Resurrecting a Dead Pismo, Spotlight Search Tip, and EasyFind a Good File Finder
- Dead Pismo: Remove PRAM Battery
- Dead Pismo May Boot with No Battery
- Pismo May Run without PRAM Battery
- Comatose Pismo
- Dead Pismo Fix
- Thanks for Pismo Resurrection Tips
- Another Pismo Boot Problem
- EasyFind a Good, Free Alternative to Spotlight
- Spotlight File Name Search Tip
If it's a bad PRAM battery on James Nakashima's Pismo, he likely has to unplug the PRAM battery (which is a piece of cake using the ifixit.com take apart guide) before the Pismo will power on. A few years ago, I got a free - yes free! - Pismo on Craigslist. It didn't work at the time, but it came with two good batteries (as well as some other goodies) which worked well in my Lombard at the time. I set the Pismo aside until a few months ago, when I bought another Pismo for $50 - again on Craigslist.
Sometime after I got it, I was Googling for something Pismo related when I came across a post (I think it was on the Apple support forum - of course I can't find it now) which suggested unplugging the PRAM battery, then starting up with the adapter. I tried it on the free, non-working Pismo, and it powered on and booted up! So before James gives up on his Pismo, make sure he tries starting it up with the PRAM battery disconnected.
I have to say that even though they are both 400 MHz models, $50 for two working Pismos with three working batteries is pretty good - I love Craigslist!
BTW, with enough memory (I maxed one of mine out at 1 GB), Tiger runs quite nicely on the 400 MHz Pismo. It handles surfing pretty well. It can even do YouTube, albeit a little choppily, and only after waiting for the whole clip to download. I admit that there are some pages with a little too much flash for the Pismo to handle - these pages significantly slow down my 1.25 GHz G4 Mac mini as well. But still, for an eight-year-old machine that cost me $25, I love it - I'm typing on it now!
Thanks for the excellent tip, something I had previously been unaware of, and I'll pass it along to James. Great deal on those two old Pismos!
I just read about the user whose Pismo doesn't work ever since its battery died. Mine was having that problem too, but I took the dead battery out of it and replaced it with the "weight saving device" from the original box, and now it works fine when plugged in.
There must have been a defect in that battery causing the charge circuitry in the Pismo to malfunction.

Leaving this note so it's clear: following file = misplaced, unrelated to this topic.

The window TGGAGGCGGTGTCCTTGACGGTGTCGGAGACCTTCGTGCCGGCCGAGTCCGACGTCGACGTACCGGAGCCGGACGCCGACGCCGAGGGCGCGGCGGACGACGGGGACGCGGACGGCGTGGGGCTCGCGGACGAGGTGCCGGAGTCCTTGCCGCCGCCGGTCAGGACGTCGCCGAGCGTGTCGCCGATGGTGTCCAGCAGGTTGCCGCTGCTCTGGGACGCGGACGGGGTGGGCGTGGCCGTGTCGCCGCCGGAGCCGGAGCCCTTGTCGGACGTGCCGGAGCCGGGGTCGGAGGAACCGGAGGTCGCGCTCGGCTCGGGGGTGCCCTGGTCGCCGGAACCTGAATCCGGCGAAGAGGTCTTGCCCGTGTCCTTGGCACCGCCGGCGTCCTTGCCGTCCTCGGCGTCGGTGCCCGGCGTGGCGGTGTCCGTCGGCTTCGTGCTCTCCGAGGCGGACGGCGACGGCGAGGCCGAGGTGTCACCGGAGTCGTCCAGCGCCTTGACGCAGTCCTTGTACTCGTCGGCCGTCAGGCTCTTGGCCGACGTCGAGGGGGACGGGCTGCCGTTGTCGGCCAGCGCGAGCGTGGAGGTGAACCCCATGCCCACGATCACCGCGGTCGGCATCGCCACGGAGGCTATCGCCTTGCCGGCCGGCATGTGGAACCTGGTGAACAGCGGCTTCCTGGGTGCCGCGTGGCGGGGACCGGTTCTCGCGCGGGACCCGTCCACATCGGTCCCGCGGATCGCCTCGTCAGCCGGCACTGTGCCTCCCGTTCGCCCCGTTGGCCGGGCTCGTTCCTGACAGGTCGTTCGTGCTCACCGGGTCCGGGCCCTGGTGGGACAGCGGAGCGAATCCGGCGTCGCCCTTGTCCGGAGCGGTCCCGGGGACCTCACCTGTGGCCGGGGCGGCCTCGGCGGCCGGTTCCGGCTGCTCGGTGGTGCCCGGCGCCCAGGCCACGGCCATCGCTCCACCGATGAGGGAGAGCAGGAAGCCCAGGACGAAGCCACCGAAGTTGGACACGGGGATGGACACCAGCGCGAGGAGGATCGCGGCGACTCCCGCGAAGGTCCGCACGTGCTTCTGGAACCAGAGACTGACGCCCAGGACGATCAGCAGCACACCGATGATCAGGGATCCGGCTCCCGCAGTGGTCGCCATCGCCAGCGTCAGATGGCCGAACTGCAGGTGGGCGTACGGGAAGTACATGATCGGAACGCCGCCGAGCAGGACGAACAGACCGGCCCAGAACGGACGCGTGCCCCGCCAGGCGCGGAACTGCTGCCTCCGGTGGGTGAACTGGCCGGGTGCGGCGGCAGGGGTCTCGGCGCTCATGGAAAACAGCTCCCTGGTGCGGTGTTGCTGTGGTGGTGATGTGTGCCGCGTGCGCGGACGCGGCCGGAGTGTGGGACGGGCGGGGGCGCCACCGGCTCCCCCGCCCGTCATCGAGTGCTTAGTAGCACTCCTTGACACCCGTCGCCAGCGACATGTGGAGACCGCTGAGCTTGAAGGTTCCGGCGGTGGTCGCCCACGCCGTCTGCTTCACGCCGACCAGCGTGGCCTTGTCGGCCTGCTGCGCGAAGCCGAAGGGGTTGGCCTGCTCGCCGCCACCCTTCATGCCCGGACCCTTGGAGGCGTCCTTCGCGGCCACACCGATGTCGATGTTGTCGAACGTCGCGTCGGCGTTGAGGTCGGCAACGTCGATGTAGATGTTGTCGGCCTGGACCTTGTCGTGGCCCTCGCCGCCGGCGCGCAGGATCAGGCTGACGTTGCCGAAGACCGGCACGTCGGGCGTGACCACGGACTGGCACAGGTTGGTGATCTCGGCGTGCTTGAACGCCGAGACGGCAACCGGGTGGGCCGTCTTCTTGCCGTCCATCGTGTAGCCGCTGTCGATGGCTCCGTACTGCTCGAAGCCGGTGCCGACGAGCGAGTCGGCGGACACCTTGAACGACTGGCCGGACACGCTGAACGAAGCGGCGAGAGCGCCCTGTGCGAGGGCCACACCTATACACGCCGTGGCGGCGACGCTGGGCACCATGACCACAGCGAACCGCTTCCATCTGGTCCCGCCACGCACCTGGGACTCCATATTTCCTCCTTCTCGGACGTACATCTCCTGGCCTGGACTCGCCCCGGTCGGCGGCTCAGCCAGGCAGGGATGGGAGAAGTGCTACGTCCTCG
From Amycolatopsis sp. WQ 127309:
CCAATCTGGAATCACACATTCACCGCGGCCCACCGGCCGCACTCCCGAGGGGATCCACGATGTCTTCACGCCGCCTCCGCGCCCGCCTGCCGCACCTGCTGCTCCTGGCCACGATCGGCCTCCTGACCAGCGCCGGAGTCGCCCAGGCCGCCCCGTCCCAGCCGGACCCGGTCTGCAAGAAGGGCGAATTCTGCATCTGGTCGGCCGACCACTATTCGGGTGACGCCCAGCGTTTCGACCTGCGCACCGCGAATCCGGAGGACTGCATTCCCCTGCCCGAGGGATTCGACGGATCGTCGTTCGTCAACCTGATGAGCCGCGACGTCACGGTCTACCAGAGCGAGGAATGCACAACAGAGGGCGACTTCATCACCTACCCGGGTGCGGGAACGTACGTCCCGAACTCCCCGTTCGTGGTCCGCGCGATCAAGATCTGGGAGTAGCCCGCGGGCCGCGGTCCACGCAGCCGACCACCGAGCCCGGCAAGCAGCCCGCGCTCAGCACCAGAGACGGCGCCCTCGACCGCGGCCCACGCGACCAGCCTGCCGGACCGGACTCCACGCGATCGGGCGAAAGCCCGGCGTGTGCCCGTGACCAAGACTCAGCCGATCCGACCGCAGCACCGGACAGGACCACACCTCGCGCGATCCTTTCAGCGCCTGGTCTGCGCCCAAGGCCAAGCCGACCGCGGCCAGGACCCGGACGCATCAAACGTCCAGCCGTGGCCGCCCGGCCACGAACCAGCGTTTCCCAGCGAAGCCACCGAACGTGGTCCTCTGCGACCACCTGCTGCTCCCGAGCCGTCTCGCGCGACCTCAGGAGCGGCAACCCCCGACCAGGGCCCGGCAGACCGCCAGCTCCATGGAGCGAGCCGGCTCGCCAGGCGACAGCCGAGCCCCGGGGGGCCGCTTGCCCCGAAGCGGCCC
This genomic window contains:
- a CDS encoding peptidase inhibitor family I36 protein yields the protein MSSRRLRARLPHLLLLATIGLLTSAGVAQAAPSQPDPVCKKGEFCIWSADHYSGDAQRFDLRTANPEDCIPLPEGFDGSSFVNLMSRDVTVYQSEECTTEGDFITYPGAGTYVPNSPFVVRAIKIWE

My Pismo 400 worked for years without the main battery, then it wouldn't start properly. I assumed it was the PRAM battery, but I was annoyed at the prices for a replacement. I discovered that it would run fine on AC power alone with no main or PRAM battery. Being a Pismo, it's very easy to access the PRAM battery and disconnect it.
Of course, the clock resets every time I start it up, but with an Internet connection and the Date/Time set to find network time automatically, that wasn't a problem.
I wonder if you could cobble together a 3.6v PRAM battery from the original connector and 3 AA size NiMH cells. There's room in the battery bay for them if you don't use a main battery. I'm not sure if the PRAM battery was trickle charged from the power supply, but if it was you could keep the NiMH cells charged indefinitely.
Interesting speculation. Those PRAM batteries are getting pricey - supply and demand kicking in. So far both mine are still going strong, but if you try out your theory, let us know how it works out.
The key to reviving comatose Pismos is to disconnect the dead PRAM battery's pigtail from the motherboard (a simple operation - you just lift the keyboard, eject the expansion bay drive, and pull the pigtail), then plug in the power adapter and hit the power button. You will get the startup chime. Then you can usually plug in the PRAM battery again.
Thanks for the tip!
From Dylan McDermond:
Don't forget that the easiest way to revive a "dead" Pismo with PRAM battery issues is to pull the keyboard up, remove the optical drive sled, and pull the PRAM battery wire. Next, plug the PowerBook into the power adapter, and it should start up if there is simply an issue with the PRAM battery.
From James Nakashima:
Thanks, thanks, thanks and thanks!
Finally have time this weekend to give it the ol' college try....
Thanks to all for the advice.